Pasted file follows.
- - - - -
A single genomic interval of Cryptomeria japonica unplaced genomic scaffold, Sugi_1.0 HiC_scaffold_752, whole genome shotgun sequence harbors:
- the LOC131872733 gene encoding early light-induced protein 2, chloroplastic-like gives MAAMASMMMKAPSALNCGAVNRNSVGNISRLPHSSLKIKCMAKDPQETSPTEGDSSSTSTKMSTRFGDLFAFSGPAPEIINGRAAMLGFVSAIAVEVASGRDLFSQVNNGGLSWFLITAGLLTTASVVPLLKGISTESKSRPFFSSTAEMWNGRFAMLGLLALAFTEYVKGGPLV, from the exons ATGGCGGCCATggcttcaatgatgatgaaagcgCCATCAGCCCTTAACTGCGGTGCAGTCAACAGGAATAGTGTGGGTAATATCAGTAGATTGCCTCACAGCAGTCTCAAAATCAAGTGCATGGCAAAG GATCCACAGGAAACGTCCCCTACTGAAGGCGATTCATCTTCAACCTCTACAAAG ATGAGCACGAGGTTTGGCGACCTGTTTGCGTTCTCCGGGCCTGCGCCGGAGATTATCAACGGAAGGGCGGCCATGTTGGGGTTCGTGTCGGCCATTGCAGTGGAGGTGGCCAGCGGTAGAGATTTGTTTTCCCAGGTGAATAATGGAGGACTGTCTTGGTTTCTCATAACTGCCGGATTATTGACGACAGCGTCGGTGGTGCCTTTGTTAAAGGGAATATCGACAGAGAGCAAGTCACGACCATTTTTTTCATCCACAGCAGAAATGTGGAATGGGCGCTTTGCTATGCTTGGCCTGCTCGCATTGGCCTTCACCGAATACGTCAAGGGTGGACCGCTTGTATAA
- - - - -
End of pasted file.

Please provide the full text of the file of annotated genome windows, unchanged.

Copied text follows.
A single genomic interval of Cryptomeria japonica unplaced genomic scaffold, Sugi_1.0 HiC_scaffold_752, whole genome shotgun sequence harbors:
- the LOC131872733 gene encoding early light-induced protein 2, chloroplastic-like gives MAAMASMMMKAPSALNCGAVNRNSVGNISRLPHSSLKIKCMAKDPQETSPTEGDSSSTSTKMSTRFGDLFAFSGPAPEIINGRAAMLGFVSAIAVEVASGRDLFSQVNNGGLSWFLITAGLLTTASVVPLLKGISTESKSRPFFSSTAEMWNGRFAMLGLLALAFTEYVKGGPLV, from the exons ATGGCGGCCATggcttcaatgatgatgaaagcgCCATCAGCCCTTAACTGCGGTGCAGTCAACAGGAATAGTGTGGGTAATATCAGTAGATTGCCTCACAGCAGTCTCAAAATCAAGTGCATGGCAAAG GATCCACAGGAAACGTCCCCTACTGAAGGCGATTCATCTTCAACCTCTACAAAG ATGAGCACGAGGTTTGGCGACCTGTTTGCGTTCTCCGGGCCTGCGCCGGAGATTATCAACGGAAGGGCGGCCATGTTGGGGTTCGTGTCGGCCATTGCAGTGGAGGTGGCCAGCGGTAGAGATTTGTTTTCCCAGGTGAATAATGGAGGACTGTCTTGGTTTCTCATAACTGCCGGATTATTGACGACAGCGTCGGTGGTGCCTTTGTTAAAGGGAATATCGACAGAGAGCAAGTCACGACCATTTTTTTCATCCACAGCAGAAATGTGGAATGGGCGCTTTGCTATGCTTGGCCTGCTCGCATTGGCCTTCACCGAATACGTCAAGGGTGGACCGCTTGTATAA